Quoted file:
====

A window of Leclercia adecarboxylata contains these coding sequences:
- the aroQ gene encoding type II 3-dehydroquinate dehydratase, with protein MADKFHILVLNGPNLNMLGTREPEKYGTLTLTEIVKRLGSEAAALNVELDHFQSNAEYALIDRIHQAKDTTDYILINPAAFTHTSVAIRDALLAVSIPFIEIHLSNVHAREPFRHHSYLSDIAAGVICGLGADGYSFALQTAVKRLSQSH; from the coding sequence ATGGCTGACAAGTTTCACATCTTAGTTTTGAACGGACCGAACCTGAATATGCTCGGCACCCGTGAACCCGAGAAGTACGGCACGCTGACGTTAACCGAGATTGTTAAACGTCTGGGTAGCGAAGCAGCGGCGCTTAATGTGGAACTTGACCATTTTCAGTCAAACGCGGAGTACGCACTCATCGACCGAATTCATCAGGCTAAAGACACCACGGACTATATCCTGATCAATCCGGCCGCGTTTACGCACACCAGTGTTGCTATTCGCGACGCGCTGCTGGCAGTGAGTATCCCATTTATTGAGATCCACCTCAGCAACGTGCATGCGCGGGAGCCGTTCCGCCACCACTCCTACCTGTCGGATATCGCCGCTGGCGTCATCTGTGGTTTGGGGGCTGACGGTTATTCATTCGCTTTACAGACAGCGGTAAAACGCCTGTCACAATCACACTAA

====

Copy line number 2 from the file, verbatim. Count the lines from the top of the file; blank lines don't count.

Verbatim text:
- the aroQ gene encoding type II 3-dehydroquinate dehydratase, with protein MADKFHILVLNGPNLNMLGTREPEKYGTLTLTEIVKRLGSEAAALNVELDHFQSNAEYALIDRIHQAKDTTDYILINPAAFTHTSVAIRDALLAVSIPFIEIHLSNVHAREPFRHHSYLSDIAAGVICGLGADGYSFALQTAVKRLSQSH; from the coding sequence ATGGCTGACAAGTTTCACATCTTAGTTTTGAACGGACCGAACCTGAATATGCTCGGCACCCGTGAACCCGAGAAGTACGGCACGCTGACGTTAACCGAGATTGTTAAACGTCTGGGTAGCGAAGCAGCGGCGCTTAATGTGGAACTTGACCATTTTCAGTCAAACGCGGAGTACGCACTCATCGACCGAATTCATCAGGCTAAAGACACCACGGACTATATCCTGATCAATCCGGCCGCGTTTACGCACACCAGTGTTGCTATTCGCGACGCGCTGCTGGCAGTGAGTATCCCATTTATTGAGATCCACCTCAGCAACGTGCATGCGCGGGAGCCGTTCCGCCACCACTCCTACCTGTCGGATATCGCCGCTGGCGTCATCTGTGGTTTGGGGGCTGACGGTTATTCATTCGCTTTACAGACAGCGGTAAAACGCCTGTCACAATCACACTAA